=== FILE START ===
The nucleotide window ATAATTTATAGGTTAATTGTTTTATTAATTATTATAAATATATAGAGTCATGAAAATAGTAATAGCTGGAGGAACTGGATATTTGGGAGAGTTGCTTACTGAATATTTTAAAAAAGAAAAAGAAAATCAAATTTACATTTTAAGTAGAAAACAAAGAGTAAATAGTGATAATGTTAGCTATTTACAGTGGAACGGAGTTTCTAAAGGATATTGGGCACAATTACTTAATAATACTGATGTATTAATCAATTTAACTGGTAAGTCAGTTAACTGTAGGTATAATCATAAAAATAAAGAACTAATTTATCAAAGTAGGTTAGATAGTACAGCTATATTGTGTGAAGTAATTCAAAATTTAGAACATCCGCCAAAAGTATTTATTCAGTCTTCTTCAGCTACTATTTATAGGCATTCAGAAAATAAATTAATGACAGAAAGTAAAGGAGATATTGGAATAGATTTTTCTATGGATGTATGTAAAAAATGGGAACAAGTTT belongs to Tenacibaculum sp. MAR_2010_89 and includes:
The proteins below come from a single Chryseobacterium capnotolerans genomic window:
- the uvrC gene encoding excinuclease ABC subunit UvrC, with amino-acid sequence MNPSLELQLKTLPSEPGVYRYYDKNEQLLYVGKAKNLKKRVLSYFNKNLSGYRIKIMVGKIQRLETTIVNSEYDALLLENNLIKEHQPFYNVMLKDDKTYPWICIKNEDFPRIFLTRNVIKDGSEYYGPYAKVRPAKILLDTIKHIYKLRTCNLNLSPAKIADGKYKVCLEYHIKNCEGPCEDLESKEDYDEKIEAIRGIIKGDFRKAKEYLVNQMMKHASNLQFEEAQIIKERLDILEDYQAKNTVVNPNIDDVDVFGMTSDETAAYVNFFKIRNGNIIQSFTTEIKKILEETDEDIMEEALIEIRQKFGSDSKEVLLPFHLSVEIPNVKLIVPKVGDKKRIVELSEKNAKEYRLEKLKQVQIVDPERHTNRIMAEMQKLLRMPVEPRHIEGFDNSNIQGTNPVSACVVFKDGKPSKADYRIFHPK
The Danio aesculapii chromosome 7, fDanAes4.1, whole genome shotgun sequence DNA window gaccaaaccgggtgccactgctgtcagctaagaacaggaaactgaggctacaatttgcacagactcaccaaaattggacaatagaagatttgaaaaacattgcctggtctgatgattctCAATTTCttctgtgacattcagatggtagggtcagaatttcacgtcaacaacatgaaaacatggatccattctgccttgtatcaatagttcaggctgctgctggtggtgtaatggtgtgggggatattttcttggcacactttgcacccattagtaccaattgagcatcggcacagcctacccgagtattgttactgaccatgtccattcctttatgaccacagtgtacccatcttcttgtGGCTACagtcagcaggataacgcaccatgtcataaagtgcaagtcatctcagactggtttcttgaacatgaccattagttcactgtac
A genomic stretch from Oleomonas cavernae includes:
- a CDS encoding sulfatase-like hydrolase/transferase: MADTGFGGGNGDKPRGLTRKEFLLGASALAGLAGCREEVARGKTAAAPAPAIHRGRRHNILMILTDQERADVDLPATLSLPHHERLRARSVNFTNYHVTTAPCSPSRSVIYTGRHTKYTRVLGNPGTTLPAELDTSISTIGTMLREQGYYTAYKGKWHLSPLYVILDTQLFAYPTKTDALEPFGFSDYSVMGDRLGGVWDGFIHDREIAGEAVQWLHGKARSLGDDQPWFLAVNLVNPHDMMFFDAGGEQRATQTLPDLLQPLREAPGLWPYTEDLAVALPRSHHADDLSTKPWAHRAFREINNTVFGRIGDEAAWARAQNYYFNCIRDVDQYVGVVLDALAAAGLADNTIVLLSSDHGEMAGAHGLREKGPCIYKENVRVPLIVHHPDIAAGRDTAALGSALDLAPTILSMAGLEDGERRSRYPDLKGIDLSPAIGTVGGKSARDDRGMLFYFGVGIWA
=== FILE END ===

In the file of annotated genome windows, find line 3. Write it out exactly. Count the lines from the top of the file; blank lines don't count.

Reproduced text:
- the uvrC gene encoding excinuclease ABC subunit UvrC, with amino-acid sequence MNPSLELQLKTLPSEPGVYRYYDKNEQLLYVGKAKNLKKRVLSYFNKNLSGYRIKIMVGKIQRLETTIVNSEYDALLLENNLIKEHQPFYNVMLKDDKTYPWICIKNEDFPRIFLTRNVIKDGSEYYGPYAKVRPAKILLDTIKHIYKLRTCNLNLSPAKIADGKYKVCLEYHIKNCEGPCEDLESKEDYDEKIEAIRGIIKGDFRKAKEYLVNQMMKHASNLQFEEAQIIKERLDILEDYQAKNTVVNPNIDDVDVFGMTSDETAAYVNFFKIRNGNIIQSFTTEIKKILEETDEDIMEEALIEIRQKFGSDSKEVLLPFHLSVEIPNVKLIVPKVGDKKRIVELSEKNAKEYRLEKLKQVQIVDPERHTNRIMAEMQKLLRMPVEPRHIEGFDNSNIQGTNPVSACVVFKDGKPSKADYRIFHPK